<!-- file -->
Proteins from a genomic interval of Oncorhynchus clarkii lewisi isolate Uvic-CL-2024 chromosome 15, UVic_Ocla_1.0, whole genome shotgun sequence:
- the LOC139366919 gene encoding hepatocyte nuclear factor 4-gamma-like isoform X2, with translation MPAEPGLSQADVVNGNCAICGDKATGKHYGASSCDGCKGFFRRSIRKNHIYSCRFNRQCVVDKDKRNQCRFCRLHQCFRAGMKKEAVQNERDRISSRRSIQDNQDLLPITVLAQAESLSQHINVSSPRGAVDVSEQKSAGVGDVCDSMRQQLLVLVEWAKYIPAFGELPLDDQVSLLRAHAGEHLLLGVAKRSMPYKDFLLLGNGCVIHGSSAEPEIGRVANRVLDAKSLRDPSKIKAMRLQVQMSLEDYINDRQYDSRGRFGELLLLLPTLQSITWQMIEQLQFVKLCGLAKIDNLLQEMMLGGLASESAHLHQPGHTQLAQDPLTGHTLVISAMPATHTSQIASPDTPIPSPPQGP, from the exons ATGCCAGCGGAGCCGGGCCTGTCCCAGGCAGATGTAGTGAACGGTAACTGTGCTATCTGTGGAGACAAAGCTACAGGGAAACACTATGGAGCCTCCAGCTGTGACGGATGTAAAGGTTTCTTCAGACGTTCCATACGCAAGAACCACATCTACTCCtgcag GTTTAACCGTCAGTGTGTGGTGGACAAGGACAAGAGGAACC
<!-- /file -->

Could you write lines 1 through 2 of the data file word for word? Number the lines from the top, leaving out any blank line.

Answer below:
Proteins from a genomic interval of Oncorhynchus clarkii lewisi isolate Uvic-CL-2024 chromosome 15, UVic_Ocla_1.0, whole genome shotgun sequence:
- the LOC139366919 gene encoding hepatocyte nuclear factor 4-gamma-like isoform X2, with translation MPAEPGLSQADVVNGNCAICGDKATGKHYGASSCDGCKGFFRRSIRKNHIYSCRFNRQCVVDKDKRNQCRFCRLHQCFRAGMKKEAVQNERDRISSRRSIQDNQDLLPITVLAQAESLSQHINVSSPRGAVDVSEQKSAGVGDVCDSMRQQLLVLVEWAKYIPAFGELPLDDQVSLLRAHAGEHLLLGVAKRSMPYKDFLLLGNGCVIHGSSAEPEIGRVANRVLDAKSLRDPSKIKAMRLQVQMSLEDYINDRQYDSRGRFGELLLLLPTLQSITWQMIEQLQFVKLCGLAKIDNLLQEMMLGGLASESAHLHQPGHTQLAQDPLTGHTLVISAMPATHTSQIASPDTPIPSPPQGP, from the exons ATGCCAGCGGAGCCGGGCCTGTCCCAGGCAGATGTAGTGAACGGTAACTGTGCTATCTGTGGAGACAAAGCTACAGGGAAACACTATGGAGCCTCCAGCTGTGACGGATGTAAAGGTTTCTTCAGACGTTCCATACGCAAGAACCACATCTACTCCtgcag GTTTAACCGTCAGTGTGTGGTGGACAAGGACAAGAGGAACC